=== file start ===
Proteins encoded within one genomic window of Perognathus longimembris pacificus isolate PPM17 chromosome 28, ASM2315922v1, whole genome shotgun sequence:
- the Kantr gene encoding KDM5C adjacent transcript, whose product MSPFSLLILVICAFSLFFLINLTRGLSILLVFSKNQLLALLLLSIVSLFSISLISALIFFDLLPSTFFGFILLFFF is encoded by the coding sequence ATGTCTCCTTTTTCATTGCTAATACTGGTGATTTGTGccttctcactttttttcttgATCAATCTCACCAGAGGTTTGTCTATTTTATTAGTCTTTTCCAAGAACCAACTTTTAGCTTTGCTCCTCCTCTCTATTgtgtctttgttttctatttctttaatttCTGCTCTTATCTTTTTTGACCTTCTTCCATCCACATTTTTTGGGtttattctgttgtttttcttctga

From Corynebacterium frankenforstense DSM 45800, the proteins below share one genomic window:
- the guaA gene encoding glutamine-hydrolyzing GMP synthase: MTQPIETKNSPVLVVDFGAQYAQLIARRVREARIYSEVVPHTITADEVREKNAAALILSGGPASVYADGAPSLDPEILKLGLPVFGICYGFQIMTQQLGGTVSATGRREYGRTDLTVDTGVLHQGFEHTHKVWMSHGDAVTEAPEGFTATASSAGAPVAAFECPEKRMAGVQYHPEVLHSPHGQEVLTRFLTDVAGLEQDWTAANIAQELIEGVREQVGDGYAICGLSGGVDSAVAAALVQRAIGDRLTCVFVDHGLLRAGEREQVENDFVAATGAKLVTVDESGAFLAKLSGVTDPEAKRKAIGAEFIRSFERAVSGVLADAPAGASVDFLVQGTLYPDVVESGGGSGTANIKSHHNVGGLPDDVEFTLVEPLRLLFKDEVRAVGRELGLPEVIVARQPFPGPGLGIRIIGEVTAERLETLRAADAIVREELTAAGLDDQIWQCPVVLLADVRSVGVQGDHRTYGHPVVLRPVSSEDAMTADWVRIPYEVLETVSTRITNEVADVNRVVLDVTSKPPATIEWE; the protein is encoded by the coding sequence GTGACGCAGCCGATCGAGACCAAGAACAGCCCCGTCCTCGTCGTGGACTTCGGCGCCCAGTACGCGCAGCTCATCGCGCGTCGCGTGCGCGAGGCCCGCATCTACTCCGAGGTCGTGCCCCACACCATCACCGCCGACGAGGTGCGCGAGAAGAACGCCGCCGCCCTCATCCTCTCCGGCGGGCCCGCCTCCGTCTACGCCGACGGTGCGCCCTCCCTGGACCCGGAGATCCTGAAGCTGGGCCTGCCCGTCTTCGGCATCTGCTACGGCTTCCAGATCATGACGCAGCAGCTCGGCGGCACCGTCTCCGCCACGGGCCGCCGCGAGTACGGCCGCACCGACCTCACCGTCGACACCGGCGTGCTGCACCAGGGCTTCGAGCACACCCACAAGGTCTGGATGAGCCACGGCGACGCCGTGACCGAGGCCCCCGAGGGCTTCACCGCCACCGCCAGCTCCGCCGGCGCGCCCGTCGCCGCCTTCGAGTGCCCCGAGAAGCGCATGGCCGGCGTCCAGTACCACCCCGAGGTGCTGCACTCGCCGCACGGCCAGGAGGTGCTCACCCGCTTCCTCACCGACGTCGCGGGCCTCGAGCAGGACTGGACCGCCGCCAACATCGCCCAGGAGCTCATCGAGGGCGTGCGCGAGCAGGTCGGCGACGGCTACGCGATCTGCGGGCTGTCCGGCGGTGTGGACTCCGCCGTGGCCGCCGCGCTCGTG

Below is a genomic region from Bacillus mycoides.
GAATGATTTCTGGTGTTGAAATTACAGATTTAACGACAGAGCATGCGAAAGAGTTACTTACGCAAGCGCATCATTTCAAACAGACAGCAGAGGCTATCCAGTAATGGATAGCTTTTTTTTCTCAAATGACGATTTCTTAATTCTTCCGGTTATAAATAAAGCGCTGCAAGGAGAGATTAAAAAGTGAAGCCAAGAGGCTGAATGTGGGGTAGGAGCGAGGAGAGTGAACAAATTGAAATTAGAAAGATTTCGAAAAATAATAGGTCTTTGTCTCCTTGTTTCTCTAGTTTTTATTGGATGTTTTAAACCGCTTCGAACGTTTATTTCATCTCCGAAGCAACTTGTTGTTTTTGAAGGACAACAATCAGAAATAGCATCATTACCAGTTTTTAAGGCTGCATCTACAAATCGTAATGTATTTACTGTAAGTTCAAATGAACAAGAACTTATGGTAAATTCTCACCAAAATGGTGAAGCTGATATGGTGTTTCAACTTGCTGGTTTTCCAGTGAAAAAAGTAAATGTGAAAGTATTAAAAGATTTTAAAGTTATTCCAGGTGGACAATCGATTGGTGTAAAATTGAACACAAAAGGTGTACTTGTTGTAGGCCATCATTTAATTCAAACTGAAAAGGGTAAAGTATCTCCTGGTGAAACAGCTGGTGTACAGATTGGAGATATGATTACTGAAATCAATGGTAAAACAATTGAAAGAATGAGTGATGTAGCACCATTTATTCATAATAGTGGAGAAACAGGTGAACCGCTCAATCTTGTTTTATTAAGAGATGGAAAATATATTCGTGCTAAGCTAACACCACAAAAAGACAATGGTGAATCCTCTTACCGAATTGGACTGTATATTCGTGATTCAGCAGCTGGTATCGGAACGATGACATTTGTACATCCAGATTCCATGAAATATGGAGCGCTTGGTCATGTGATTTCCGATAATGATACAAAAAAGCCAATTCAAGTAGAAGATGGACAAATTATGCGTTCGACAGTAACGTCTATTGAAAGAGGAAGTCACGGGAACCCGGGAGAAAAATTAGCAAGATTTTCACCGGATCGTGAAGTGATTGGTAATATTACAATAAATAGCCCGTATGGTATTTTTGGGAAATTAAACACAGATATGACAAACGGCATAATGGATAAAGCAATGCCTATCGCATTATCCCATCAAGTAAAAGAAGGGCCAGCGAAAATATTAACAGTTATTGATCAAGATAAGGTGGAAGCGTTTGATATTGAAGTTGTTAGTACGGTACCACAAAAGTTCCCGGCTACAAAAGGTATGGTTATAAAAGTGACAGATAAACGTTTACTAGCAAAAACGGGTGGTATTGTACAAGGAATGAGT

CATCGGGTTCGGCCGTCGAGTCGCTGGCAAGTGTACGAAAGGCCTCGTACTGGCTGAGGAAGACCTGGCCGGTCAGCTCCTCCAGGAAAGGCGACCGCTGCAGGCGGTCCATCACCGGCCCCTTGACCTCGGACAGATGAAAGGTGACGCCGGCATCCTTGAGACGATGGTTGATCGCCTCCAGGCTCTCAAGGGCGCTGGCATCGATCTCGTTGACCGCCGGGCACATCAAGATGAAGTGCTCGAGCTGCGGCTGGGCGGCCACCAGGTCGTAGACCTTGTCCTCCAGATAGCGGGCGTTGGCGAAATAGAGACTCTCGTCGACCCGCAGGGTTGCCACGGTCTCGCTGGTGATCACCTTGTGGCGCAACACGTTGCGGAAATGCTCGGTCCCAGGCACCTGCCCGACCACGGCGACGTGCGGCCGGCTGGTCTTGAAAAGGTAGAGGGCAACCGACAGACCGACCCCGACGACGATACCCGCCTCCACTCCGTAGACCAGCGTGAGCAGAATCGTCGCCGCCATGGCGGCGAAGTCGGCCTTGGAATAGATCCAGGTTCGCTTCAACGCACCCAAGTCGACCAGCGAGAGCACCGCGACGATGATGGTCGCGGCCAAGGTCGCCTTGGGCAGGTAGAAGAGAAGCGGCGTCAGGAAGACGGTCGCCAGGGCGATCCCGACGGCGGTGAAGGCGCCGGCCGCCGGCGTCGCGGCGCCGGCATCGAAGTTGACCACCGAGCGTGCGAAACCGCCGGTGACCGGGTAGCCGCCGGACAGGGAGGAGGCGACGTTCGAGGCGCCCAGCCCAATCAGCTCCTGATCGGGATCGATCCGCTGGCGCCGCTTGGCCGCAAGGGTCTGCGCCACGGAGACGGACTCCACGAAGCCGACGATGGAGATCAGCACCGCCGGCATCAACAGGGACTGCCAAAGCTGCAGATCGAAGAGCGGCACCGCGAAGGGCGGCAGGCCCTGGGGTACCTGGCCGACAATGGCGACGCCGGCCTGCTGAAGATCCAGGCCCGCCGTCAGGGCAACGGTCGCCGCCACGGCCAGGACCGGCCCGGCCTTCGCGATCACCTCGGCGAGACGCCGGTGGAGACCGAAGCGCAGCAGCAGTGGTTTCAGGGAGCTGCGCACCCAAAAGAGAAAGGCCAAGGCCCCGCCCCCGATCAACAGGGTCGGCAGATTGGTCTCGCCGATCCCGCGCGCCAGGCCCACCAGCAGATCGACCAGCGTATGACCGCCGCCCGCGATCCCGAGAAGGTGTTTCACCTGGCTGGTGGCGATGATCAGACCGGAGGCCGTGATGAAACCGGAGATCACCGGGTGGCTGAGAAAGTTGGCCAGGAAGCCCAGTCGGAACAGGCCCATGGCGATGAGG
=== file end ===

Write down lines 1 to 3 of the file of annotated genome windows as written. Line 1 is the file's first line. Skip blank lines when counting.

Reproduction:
Proteins encoded within one genomic window of Perognathus longimembris pacificus isolate PPM17 chromosome 28, ASM2315922v1, whole genome shotgun sequence:
- the Kantr gene encoding KDM5C adjacent transcript, whose product MSPFSLLILVICAFSLFFLINLTRGLSILLVFSKNQLLALLLLSIVSLFSISLISALIFFDLLPSTFFGFILLFFF is encoded by the coding sequence ATGTCTCCTTTTTCATTGCTAATACTGGTGATTTGTGccttctcactttttttcttgATCAATCTCACCAGAGGTTTGTCTATTTTATTAGTCTTTTCCAAGAACCAACTTTTAGCTTTGCTCCTCCTCTCTATTgtgtctttgttttctatttctttaatttCTGCTCTTATCTTTTTTGACCTTCTTCCATCCACATTTTTTGGGtttattctgttgtttttcttctga

From Corynebacterium frankenforstense DSM 45800, the proteins below share one genomic window: